How we talk about Alcohol and Other Drugs (AOD) has been thrust firmly into the national spotlight this week, following the recent release of the fourth season of 13 Reasons Why.
The Netflix drama series explores issues affecting young people, with season four featuring a prominent character experiencing a range of issues related to AOD.
The topic of AOD is a matter of significant public interest and to see it discussed, explored and navigated through the lens of a popular TV series is an important step towards reducing associated stigma.
Everymind Acting Program Manager, Sara Bartlett said while including the topic of AOD in a prominent storyline is important, it is vital that the topic is discussed safely to minimise harm to individuals and families.
“The way we talk about AOD and those who use AOD can significantly impact individuals, the communities in which they live and their families,” Ms Bartlett said.
“It is great to see the topic covered in mainstream productions as they are a powerful and important partner in educating the community.
“Mindframe has been working with Netflix since the development of season two and are continuing to provide support throughout the release of season four.
“We encourage media covering this news story to ensure discussions are in line with Mindframe AOD guidelines.
“This is especially vital as we know that inaccurate or sensationalised portrayals of AOD in media or fictionalised portrayals can lead to stigmatisation and marginalisation of people impacted by AOD and their families.
“When people experience stigma they are less likely to seek appropriate help in a timely manner.”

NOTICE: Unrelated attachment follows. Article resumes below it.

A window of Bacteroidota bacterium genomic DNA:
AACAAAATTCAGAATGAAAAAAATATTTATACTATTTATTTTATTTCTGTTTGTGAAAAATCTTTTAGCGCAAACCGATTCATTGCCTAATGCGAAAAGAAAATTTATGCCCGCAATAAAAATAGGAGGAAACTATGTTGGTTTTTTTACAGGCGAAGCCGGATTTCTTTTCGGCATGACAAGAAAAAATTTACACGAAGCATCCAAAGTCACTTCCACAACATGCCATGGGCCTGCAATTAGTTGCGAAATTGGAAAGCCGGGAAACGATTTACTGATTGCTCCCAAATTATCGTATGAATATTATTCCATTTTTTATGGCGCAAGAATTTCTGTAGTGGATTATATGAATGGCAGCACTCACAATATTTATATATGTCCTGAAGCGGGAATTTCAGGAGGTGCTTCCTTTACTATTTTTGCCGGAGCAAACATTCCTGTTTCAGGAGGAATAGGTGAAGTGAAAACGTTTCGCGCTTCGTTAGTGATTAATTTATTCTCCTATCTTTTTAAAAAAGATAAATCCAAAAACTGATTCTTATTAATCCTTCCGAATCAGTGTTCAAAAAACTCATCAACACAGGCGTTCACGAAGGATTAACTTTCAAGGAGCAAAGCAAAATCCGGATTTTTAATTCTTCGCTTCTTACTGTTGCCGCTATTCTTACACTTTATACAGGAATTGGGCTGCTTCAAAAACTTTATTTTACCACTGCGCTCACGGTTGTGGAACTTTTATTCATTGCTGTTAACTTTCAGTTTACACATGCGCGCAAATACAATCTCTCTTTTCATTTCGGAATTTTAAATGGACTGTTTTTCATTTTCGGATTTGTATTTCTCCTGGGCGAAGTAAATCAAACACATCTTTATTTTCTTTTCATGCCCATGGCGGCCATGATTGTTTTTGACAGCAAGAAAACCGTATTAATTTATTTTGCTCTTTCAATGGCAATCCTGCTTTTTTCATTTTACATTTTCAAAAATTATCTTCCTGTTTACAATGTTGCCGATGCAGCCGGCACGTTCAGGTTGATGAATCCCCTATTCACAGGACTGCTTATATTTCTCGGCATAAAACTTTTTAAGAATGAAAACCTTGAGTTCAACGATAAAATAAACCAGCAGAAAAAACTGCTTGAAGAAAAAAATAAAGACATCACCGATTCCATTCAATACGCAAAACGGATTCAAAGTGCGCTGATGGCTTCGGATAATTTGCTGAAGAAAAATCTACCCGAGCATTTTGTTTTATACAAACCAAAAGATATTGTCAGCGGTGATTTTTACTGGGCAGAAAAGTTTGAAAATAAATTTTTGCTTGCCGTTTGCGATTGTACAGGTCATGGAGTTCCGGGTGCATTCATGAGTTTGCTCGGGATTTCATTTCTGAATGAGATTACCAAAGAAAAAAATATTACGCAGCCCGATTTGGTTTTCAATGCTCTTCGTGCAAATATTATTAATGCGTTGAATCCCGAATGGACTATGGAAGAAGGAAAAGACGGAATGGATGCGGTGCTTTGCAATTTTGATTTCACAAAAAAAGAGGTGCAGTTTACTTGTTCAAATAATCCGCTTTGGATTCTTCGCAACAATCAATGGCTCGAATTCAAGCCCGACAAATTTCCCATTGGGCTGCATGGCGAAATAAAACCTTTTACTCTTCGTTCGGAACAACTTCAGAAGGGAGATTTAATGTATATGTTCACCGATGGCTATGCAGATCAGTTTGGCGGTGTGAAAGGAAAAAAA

Mindframe AOD Guidelines supports media and stakeholders to safely communicate about AOD in a way that encourages help-seeking and reduces stigma.
As discussion is likely to continue around season four, there are some considerations for media and communities when starting conversations about AOD:
- Avoid characterising someone by their AOD use. Where possible, remind the audience that the subject is not only a person who uses drugs, but someone who has other traits.
- Presenting people who use AOD as delinquent, violent and morally weak is inaccurate and can lead to further stigma and reduce help-seeking. Likewise, avoid glamorising AOD use as it can contribute to increased use or initiation of a particular drug.
- Labelling someone by their AOD use or describing someone who uses drugs or previously used drugs as ‘dirty’ or ‘clean’ can be stigmatising and demoralising.
- Statements or phases that describe people who use AOD as hopeless or similar may discourage users from seeking help.
- Conveying adverse health and social consequences associated with AOD use in a balanced and evidence-informed way can be effective in reducing or modifying AOD use.
- Remember that harmful AOD use is a public health issue, not a moral failing and media portrayals should reflect this.
For more information on the Mindframe AOD guidelines, please visit: https://bit.ly/3f82gjR
For anyone seeking alcohol and other drugs support, please contact the National 24/7 Alcohol and Other Drug Hotline on 1800 250 015.